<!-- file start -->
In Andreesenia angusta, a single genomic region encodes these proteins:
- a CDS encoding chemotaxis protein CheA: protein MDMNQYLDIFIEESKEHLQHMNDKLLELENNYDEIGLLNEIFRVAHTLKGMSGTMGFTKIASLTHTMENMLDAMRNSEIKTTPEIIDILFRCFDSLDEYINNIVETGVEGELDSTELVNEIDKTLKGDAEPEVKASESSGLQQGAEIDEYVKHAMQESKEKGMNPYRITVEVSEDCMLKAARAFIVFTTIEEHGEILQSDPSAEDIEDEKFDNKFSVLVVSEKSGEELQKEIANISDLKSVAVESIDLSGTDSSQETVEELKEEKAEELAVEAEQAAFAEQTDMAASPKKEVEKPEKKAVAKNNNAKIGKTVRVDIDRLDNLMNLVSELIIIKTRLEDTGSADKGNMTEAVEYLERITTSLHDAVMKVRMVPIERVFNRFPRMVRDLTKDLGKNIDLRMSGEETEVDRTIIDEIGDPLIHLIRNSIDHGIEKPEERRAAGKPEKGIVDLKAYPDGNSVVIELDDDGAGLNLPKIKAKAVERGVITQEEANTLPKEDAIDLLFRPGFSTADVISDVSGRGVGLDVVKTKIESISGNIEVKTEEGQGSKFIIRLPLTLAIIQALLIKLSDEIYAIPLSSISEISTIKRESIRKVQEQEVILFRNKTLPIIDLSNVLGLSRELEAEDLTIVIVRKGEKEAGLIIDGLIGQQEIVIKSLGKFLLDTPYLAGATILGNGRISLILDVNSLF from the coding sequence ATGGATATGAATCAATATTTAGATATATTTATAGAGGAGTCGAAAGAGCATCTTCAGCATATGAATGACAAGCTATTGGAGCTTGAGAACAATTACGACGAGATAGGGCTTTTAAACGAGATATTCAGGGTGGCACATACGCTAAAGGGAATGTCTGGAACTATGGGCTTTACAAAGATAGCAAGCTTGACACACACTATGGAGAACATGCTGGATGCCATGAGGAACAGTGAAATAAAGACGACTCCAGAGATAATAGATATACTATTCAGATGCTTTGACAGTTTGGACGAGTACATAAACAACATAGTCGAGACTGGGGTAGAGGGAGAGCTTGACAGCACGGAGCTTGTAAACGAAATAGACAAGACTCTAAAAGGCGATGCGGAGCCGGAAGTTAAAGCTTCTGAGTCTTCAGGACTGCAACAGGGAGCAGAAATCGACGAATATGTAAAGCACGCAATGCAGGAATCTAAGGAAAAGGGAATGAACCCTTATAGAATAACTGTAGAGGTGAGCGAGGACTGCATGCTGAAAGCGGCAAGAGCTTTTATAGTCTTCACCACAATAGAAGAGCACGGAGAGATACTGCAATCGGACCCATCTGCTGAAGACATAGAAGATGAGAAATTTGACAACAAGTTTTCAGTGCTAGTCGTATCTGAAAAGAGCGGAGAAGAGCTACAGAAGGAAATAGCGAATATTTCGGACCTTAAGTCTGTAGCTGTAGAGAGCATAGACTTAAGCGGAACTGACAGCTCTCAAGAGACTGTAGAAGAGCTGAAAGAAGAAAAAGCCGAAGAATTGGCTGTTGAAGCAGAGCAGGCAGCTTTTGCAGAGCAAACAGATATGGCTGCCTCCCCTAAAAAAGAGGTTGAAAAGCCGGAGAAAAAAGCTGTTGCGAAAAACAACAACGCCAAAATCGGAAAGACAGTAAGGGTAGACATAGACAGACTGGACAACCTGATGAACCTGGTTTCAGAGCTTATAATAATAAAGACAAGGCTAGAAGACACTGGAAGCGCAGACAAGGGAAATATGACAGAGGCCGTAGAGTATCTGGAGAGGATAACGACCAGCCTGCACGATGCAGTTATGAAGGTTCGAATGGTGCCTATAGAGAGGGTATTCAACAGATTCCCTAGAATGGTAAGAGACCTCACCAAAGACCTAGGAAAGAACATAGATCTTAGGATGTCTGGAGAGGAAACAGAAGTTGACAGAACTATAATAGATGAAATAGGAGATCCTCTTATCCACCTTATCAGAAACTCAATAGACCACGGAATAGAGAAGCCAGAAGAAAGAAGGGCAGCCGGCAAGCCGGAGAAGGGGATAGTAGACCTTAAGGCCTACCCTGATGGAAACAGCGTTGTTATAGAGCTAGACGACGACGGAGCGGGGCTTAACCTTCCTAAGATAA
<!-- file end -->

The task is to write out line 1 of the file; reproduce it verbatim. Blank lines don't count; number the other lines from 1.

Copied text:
In Andreesenia angusta, a single genomic region encodes these proteins: